It’s April, the time of year that many high schools hold their proms. You remember prom, right? That dance where she would put on a long, fancy dress and he would wear a tux. They’d buy each other a corsage or a boutonniere, go to a nice dinner, and dance the night away.
It seems that proms are not so simple anymore. In fact, they’ve become quite the production. There are even new words invented just for the drama surrounding them. Here’s one I just learned: prom-posal…as in, how the boy asks the girl to the prom.
At the risk of sounding old, let me sound old. In my day, here’s how my boyfriend asked me to the prom:
Boy: Sarah, do you want to go to the prom?
Today, that’s lame.
Here’s a sampling of how boys are asking girls:
Scenario 1: Boy rents an airplane, pulling a banner that says, “Christy, will you go to the prom with me?” and flies it over the school where he just so happens to be hanging out with Christy. Of course, she says yes. How could she not!?!
Scenario 2: Boy arranges friends to lie down in the school parking lot, spelling PROM? with their bodies. He then takes girl to the top of the building where they can see the spelling from high above. Anyone feeling pressured?
Scenario 3: Boy convinces girl’s parents to let him sprinkle rose petals up the stairs and into girl’s bedroom where he has placed on her bed a teddy bear holding a sign asking her to the prom. Sound a bit romantic?
I’m not making these up. Believe me, I wish I were!
Now on the one hand, I have to give it to the boys. Their creativity is impressive. Here’s my concern, though: how do you top that? What’s left for the marriage proposal? Flying her to Paris?
We seem to be living in a world where good is not enough. It must be spectacular, over-the-top, never-before-seen. There is a sense that kids are skipping the simplicity of childhood—and adolescence—and running headlong into the adult world. When prom dresses nearly cost as much as a wedding dress, SOMETHING IS WRONG. When the cost for a couple to go to the prom is more than most people make in a week, SOMETHING IS WRONG. When we play a giant game of Topper, SOMETHING IS WRONG.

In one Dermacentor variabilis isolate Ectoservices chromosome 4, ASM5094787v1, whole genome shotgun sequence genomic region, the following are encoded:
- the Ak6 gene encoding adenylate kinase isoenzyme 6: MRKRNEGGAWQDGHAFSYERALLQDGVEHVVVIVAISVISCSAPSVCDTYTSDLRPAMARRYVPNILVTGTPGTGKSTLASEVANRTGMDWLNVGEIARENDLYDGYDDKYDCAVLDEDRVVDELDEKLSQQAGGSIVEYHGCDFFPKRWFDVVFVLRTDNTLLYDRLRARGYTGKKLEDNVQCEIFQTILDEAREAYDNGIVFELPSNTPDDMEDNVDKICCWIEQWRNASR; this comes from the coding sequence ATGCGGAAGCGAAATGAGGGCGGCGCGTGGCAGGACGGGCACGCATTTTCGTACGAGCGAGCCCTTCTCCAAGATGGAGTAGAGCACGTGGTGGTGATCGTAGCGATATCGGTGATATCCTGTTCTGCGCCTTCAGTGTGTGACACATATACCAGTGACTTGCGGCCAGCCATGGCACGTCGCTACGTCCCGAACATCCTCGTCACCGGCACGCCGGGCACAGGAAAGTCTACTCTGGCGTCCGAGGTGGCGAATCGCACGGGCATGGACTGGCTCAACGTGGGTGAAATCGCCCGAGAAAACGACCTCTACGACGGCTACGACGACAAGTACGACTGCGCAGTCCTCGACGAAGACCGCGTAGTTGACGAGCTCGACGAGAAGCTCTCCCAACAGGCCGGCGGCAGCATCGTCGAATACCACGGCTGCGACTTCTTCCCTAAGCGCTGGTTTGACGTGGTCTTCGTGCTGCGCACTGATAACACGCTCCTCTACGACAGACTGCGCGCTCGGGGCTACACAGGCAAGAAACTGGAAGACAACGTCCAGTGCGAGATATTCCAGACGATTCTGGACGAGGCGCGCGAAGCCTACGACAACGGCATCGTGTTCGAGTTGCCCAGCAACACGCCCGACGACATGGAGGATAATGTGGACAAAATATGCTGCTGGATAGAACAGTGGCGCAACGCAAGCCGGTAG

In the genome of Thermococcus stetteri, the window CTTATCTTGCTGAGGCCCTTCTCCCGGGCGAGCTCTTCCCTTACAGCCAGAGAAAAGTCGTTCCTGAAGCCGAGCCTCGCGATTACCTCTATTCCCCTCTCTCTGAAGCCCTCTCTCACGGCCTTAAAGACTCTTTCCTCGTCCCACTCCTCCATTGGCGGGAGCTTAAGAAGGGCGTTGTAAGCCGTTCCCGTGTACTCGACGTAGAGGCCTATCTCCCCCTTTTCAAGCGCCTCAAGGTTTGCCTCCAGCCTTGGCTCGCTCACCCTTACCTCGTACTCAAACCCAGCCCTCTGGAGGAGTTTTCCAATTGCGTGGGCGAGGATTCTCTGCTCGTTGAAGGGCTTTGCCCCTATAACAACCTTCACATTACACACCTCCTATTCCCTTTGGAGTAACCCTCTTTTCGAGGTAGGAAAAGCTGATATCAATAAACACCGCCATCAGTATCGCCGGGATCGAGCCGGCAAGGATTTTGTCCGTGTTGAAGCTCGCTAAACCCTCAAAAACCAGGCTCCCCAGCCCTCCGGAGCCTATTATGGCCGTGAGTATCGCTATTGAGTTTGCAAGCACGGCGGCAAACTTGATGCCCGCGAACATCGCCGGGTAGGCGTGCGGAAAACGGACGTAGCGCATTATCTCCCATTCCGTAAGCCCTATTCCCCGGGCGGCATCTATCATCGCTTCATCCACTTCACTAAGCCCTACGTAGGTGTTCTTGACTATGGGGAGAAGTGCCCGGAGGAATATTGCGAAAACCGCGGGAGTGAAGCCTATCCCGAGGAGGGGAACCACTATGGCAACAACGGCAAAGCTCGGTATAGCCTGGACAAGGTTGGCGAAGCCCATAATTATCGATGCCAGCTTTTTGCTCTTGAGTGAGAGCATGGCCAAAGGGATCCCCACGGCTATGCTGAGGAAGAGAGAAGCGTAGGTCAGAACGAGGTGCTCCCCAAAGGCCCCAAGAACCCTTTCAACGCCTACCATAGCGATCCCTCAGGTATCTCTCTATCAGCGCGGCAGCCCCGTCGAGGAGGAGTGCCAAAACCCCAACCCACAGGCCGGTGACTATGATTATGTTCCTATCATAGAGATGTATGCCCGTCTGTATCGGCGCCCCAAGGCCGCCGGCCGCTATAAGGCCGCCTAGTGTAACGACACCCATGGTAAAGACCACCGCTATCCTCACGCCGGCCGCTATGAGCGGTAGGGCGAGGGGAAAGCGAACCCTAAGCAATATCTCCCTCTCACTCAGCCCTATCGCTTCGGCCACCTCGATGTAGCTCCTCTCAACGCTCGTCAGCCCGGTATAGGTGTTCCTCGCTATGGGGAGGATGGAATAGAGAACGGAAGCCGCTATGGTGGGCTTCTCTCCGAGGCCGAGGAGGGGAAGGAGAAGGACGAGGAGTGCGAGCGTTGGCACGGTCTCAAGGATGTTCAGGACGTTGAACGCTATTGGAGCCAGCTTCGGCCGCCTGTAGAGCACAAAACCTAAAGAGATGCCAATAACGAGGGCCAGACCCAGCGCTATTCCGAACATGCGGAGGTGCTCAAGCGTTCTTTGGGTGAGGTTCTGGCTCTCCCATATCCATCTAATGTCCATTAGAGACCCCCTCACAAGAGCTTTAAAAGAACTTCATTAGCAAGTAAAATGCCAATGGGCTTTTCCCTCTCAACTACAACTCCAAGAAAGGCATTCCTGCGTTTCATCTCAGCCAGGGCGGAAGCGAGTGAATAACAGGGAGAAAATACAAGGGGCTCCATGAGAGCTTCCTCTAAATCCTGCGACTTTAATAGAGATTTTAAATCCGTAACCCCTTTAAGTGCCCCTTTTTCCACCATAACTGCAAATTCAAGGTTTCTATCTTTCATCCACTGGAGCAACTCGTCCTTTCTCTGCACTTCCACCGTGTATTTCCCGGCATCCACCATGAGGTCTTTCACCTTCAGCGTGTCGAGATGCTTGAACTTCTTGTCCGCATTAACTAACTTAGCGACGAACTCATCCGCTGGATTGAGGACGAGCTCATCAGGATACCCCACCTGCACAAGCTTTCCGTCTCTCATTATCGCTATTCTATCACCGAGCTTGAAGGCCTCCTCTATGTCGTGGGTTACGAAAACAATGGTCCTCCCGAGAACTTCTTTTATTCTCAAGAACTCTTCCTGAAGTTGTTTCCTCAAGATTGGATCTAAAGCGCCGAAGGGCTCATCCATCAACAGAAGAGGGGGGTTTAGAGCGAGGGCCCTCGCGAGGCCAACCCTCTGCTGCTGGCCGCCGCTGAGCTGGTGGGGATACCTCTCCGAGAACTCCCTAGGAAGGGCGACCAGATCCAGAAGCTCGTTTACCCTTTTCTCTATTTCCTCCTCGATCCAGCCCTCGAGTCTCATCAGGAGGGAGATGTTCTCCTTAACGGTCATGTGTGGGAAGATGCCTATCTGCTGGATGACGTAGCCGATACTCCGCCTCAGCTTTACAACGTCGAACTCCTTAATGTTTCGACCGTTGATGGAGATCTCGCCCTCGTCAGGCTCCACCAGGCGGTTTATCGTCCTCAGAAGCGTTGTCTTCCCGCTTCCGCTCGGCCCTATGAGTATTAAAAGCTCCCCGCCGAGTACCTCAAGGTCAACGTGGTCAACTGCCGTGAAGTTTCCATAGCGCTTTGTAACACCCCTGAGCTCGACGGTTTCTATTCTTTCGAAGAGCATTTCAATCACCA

So where have we gone off the tracks?
Have you noticed kids’ birthday parties? Now before I go further, let me say this…I love a good party, and I’ve been known to throw some creative ones, but have you seen the extravagance that some kids’ birthday parties have become?
My son was invited to a party several years back and it went something like this…I drove him to the birthday boy’s house, where he and about 15 other boys jumped in a HUMMER LIMO and rode to a hockey game, where they watched the game in a suite, complete with pizza, drinks, and cake. Then the limo drove each child home. Sounds pretty cool, huh? Guess how old the birthday boy was!?! Seven. SEVEN!!! Good heavens, help us! What do his parents do for his 8th birthday? How do they make his 16th special?
I’m certainly not a social scientist who can fully explain why our society has been sucked into this drama, but I do have a few thoughts on the roots and consequences of such behavior.
First, I believe that the root of these trends is often found in trying to “one-up” someone else, in the need to feel better than another. This creates a competitive atmosphere that brings division. I wrote about that competitive spirit regarding parenting in this blog post, and quoted Teddy Roosevelt: “Comparison is the thief of joy.” When we compare ourselves to others, we are robbed of joy in one of two ways. When we find ourselves to be “better than” another, we have a false sense of superiority that can pressure us to prove ourselves even more. And when we find ourselves to be “less than,” we ignore our strengths and gifts. Comparison robs us of the joy of being ourselves and pits us against one another.
Second, this constant need to outdo one another (or even ourselves) can lead to a serious lack of contentment with ordinariness, and frankly, much of life is ordinary. If we are always searching for a spectacular experience, a new high, we are going to be miserable. So much of life consists of the mundane—going to work, making meals, driving here and there, cleaning up. Not very exciting, yet the bread and butter of life. I believe those moments can still be enjoyable without having to be spectacular.
Finally, there is nothing wrong with creativity, with celebrating special moments. And there’s nothing wrong with financial extravagance…at times. What becomes problematic, however, is when every celebration becomes spectacular because in the end, nothing is spectacular. And when everything is over-celebrated, then the events that truly need to be celebrated are minimized.
So, here’s my proposal: let’s celebrate, let’s be creative, let’s enjoy life, and as we do, let’s understand the difference between nice and nutty.
* This blog post was written for and originally appeared on www.ScreamFree.com.